While ground source heat pumps clearly aren't suitable for every house and require a lot of work to install they can be worth the effort and could help reduce your energy bills.
If you're looking to cut your bills remember to do the basics right as well, from properly insulating your home and installing draught-proofing to closing doors to unused rooms. For more advice you can read our guide to energy-saving tips and start making small changes to save a lot of money.
Ground source heat pumps are one of the better heating options as far as the environment is concerned. You can see more information about the effect they’ll have on your carbon emissions below, but in almost every case they’ll be less detrimental than a standard gas or oil boiler - and if you can source your electricity from renewables, it’ll be even better for the environment.
Ground heat pumps don’t emit any carbon themselves, but the electricity required to operate them may well do, unless it comes from a specifically renewable source like wind or solar power. While a domestic ground source heat pump will greatly reduce your carbon emissions, the whole operation won’t be completely carbon-free unless you address the source of your electricity as well.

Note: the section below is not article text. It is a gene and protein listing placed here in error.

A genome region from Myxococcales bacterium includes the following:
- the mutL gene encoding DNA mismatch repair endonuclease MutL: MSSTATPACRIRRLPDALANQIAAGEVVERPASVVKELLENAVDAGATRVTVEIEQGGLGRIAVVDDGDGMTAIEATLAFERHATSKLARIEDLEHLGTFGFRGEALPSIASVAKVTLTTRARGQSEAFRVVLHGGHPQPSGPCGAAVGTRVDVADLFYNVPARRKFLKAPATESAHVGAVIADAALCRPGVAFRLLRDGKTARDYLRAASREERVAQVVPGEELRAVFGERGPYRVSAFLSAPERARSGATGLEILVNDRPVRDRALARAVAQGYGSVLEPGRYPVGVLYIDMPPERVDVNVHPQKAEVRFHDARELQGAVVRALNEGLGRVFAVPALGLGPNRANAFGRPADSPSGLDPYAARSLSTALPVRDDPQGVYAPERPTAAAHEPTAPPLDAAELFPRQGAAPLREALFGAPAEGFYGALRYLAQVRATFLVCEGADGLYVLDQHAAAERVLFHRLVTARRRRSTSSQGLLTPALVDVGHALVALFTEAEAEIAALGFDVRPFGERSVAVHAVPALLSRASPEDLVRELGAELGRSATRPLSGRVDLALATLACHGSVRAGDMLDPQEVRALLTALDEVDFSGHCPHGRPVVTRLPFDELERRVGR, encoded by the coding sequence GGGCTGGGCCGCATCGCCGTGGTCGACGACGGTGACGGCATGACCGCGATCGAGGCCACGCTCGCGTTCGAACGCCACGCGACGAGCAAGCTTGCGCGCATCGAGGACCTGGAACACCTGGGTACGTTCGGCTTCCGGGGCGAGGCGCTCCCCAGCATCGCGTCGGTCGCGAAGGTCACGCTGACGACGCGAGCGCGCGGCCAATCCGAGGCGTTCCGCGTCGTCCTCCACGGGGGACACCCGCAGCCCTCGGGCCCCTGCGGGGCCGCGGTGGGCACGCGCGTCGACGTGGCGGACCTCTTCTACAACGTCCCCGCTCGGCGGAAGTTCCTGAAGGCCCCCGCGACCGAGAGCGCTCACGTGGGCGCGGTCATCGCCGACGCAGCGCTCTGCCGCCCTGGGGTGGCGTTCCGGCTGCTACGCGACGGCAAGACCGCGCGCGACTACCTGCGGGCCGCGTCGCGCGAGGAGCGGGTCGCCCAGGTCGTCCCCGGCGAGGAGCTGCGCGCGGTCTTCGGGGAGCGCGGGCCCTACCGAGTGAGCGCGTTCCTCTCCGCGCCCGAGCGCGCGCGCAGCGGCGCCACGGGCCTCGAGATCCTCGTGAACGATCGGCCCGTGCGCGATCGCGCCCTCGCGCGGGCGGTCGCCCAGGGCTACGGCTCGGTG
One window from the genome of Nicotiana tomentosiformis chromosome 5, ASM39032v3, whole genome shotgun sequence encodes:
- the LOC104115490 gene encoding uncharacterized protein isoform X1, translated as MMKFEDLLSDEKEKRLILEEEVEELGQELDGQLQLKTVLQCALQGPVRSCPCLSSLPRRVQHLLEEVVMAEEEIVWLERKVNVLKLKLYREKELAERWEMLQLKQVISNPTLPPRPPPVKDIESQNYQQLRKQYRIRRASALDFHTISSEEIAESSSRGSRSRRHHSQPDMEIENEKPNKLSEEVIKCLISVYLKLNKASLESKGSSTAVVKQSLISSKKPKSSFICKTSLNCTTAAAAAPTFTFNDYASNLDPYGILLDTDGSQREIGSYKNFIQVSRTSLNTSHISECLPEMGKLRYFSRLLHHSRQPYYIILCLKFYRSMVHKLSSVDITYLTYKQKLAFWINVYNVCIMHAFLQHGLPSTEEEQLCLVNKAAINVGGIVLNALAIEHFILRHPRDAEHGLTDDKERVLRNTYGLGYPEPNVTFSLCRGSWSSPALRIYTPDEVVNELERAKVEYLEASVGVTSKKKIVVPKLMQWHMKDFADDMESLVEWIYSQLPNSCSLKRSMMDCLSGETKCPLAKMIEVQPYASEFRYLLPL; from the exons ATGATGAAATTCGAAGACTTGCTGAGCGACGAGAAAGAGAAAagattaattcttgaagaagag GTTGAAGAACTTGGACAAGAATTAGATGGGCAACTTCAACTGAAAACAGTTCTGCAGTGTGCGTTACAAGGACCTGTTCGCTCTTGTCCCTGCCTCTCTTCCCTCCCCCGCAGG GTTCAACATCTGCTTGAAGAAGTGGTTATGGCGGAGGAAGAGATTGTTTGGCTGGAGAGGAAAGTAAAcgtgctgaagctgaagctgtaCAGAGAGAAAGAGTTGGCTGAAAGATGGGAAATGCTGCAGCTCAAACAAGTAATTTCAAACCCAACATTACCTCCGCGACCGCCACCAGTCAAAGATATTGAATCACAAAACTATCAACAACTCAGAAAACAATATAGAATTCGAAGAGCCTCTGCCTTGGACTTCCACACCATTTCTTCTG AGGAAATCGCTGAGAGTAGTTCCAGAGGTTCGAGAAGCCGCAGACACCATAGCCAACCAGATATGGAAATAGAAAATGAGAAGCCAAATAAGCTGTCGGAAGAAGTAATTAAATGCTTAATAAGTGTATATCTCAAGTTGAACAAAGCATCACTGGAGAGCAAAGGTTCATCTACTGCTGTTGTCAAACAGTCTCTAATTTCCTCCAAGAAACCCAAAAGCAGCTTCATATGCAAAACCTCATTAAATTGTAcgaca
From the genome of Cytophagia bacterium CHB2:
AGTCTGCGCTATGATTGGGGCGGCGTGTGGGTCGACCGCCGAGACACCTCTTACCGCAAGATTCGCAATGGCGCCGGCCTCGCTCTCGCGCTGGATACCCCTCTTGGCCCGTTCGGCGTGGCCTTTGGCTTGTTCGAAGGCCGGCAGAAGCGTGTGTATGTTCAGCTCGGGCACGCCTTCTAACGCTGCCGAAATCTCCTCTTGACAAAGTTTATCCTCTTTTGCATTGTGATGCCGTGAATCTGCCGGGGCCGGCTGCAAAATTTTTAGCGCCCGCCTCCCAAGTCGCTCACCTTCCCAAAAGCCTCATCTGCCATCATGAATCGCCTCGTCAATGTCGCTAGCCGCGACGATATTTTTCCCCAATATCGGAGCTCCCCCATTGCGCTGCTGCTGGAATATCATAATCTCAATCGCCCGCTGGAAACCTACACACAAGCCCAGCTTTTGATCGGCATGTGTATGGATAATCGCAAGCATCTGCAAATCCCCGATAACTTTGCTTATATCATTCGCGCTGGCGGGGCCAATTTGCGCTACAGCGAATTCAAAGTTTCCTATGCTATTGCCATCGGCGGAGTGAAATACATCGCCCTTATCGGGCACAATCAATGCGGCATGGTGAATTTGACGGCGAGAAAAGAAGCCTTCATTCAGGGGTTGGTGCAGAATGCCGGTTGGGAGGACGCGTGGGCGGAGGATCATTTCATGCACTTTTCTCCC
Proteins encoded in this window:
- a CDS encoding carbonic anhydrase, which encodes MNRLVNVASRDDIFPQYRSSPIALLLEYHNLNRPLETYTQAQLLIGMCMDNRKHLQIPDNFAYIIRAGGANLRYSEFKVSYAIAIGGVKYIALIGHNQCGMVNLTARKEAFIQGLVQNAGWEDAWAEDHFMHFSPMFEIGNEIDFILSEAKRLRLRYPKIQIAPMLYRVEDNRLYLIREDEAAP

According to the Energy Saving Trust, as of January 2024, a well-insulated four-bedroom detached home in England, Scotland or Wales could save as much as 12,000kg of carbon emissions per year if they install a ground heat pump.
Many initiatives aren’t specific ground source heat pump grants, but they are generally designed to help households offset the cost of installing energy-efficient heating systems. However, the replacement Boiler Upgrade Scheme will offer homeowners up to £6,000 to install a ground source heat pump in place of existing gas or oil heating and may be worth applying for if you're after a ground source heat pump.
Looking to reduce your eco impact at home? Read our low carbon heating guide to find out how you can have a more eco-friendly heating system.Learn more
With energy prices still high, there are limited options for both saving money and limiting your impact on the environment. Previously you’d have been able to switch to a better energy deal with one of the increasing number of green energy suppliers, but this is no longer the case.Learn more